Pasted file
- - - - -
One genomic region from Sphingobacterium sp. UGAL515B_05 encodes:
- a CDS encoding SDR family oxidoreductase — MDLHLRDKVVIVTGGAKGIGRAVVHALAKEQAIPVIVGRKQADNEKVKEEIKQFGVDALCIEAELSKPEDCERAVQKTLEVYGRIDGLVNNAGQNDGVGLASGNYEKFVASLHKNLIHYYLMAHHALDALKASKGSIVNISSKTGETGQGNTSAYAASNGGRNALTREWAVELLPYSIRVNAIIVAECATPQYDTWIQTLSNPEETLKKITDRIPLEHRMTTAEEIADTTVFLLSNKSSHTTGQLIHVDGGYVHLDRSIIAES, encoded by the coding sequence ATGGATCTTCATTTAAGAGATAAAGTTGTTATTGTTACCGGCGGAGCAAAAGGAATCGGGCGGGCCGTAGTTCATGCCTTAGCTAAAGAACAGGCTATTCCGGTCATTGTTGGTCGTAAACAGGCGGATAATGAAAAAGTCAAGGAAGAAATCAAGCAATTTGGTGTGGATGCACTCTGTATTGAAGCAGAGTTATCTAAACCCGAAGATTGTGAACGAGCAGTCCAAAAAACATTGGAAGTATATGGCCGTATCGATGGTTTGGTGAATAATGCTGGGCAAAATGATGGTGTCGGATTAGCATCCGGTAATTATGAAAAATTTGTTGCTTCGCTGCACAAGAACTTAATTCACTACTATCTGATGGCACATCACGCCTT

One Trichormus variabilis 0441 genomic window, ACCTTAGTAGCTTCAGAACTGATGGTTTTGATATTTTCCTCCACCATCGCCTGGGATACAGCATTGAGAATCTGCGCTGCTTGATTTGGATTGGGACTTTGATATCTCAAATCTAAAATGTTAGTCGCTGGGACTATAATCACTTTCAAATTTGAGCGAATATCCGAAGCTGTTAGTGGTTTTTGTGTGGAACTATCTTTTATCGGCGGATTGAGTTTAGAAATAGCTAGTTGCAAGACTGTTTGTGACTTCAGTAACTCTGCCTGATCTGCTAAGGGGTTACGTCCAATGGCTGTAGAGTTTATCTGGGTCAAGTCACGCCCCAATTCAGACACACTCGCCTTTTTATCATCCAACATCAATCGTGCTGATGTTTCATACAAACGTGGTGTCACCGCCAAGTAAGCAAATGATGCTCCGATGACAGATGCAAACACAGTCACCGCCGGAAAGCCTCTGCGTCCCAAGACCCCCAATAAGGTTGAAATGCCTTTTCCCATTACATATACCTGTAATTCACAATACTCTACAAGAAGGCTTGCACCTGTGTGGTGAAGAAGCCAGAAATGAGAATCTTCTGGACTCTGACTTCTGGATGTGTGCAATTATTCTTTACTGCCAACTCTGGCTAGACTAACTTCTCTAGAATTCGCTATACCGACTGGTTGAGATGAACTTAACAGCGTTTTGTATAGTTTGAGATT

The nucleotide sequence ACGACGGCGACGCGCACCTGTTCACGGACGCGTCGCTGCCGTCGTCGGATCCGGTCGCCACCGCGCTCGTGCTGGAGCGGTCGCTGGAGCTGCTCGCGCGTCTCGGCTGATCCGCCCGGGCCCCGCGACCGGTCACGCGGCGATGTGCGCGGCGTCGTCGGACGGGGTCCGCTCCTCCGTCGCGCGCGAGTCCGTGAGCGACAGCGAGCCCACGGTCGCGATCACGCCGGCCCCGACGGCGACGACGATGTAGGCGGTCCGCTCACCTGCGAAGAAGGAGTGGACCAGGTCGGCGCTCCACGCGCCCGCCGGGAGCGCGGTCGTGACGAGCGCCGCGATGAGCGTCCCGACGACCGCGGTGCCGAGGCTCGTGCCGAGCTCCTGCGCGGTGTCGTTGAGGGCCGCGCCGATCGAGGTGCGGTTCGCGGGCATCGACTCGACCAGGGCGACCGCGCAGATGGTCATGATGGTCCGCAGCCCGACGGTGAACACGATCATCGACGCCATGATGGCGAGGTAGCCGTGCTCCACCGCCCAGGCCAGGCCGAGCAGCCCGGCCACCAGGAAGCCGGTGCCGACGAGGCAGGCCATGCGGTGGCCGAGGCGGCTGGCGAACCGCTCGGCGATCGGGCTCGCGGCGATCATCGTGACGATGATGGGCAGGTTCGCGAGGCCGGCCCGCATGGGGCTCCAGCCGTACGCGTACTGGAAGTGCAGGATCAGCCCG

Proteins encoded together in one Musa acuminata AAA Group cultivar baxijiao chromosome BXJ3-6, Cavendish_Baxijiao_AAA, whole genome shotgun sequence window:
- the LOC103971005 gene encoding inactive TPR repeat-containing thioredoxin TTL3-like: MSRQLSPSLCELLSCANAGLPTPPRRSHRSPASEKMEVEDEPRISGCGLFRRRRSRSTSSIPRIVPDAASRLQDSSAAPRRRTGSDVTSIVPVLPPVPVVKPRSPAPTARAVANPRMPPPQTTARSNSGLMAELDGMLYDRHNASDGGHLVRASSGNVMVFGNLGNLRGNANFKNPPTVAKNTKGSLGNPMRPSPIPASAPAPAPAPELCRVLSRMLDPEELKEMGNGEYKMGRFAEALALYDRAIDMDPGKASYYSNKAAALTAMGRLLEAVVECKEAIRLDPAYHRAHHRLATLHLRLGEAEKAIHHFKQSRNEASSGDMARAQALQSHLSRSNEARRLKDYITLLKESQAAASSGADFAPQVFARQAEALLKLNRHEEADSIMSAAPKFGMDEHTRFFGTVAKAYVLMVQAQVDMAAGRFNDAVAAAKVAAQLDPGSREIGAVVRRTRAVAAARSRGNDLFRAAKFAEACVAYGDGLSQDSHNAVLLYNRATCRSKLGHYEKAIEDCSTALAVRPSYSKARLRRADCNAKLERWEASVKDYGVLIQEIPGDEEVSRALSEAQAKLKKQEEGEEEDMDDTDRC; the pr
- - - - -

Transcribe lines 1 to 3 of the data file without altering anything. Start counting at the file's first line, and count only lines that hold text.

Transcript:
One genomic region from Sphingobacterium sp. UGAL515B_05 encodes:
- a CDS encoding SDR family oxidoreductase — MDLHLRDKVVIVTGGAKGIGRAVVHALAKEQAIPVIVGRKQADNEKVKEEIKQFGVDALCIEAELSKPEDCERAVQKTLEVYGRIDGLVNNAGQNDGVGLASGNYEKFVASLHKNLIHYYLMAHHALDALKASKGSIVNISSKTGETGQGNTSAYAASNGGRNALTREWAVELLPYSIRVNAIIVAECATPQYDTWIQTLSNPEETLKKITDRIPLEHRMTTAEEIADTTVFLLSNKSSHTTGQLIHVDGGYVHLDRSIIAES, encoded by the coding sequence ATGGATCTTCATTTAAGAGATAAAGTTGTTATTGTTACCGGCGGAGCAAAAGGAATCGGGCGGGCCGTAGTTCATGCCTTAGCTAAAGAACAGGCTATTCCGGTCATTGTTGGTCGTAAACAGGCGGATAATGAAAAAGTCAAGGAAGAAATCAAGCAATTTGGTGTGGATGCACTCTGTATTGAAGCAGAGTTATCTAAACCCGAAGATTGTGAACGAGCAGTCCAAAAAACATTGGAAGTATATGGCCGTATCGATGGTTTGGTGAATAATGCTGGGCAAAATGATGGTGTCGGATTAGCATCCGGTAATTATGAAAAATTTGTTGCTTCGCTGCACAAGAACTTAATTCACTACTATCTGATGGCACATCACGCCTT

One Trichormus variabilis 0441 genomic window, ACCTTAGTAGCTTCAGAACTGATGGTTTTGATATTTTCCTCCACCATCGCCTGGGATACAGCATTGAGAATCTGCGCTGCTTGATTTGGATTGGGACTTTGATATCTCAAATCTAAAATGTTAGTCGCTGGGACTATAATCACTTTCAAATTTGAGCGAATATCCGAAGCTGTTAGTGGTTTTTGTGTGGAACTATCTTTTATCGGCGGATTGAGTTTAGAAATAGCTAGTTGCAAGACTGTTTGTGACTTCAGTAACTCTGCCTGATCTGCTAAGGGGTTACGTCCAATGGCTGTAGAGTTTATCTGGGTCAAGTCACGCCCCAATTCAGACACACTCGCCTTTTTATCATCCAACATCAATCGTGCTGATGTTTCATACAAACGTGGTGTCACCGCCAAGTAAGCAAATGATGCTCCGATGACAGATGCAAACACAGTCACCGCCGGAAAGCCTCTGCGTCCCAAGACCCCCAATAAGGTTGAAATGCCTTTTCCCATTACATATACCTGTAATTCACAATACTCTACAAGAAGGCTTGCACCTGTGTGGTGAAGAAGCCAGAAATGAGAATCTTCTGGACTCTGACTTCTGGATGTGTGCAATTATTCTTTACTGCCAACTCTGGCTAGACTAACTTCTCTAGAATTCGCTATACCGACTGGTTGAGATGAACTTAACAGCGTTTTGTATAGTTTGAGATT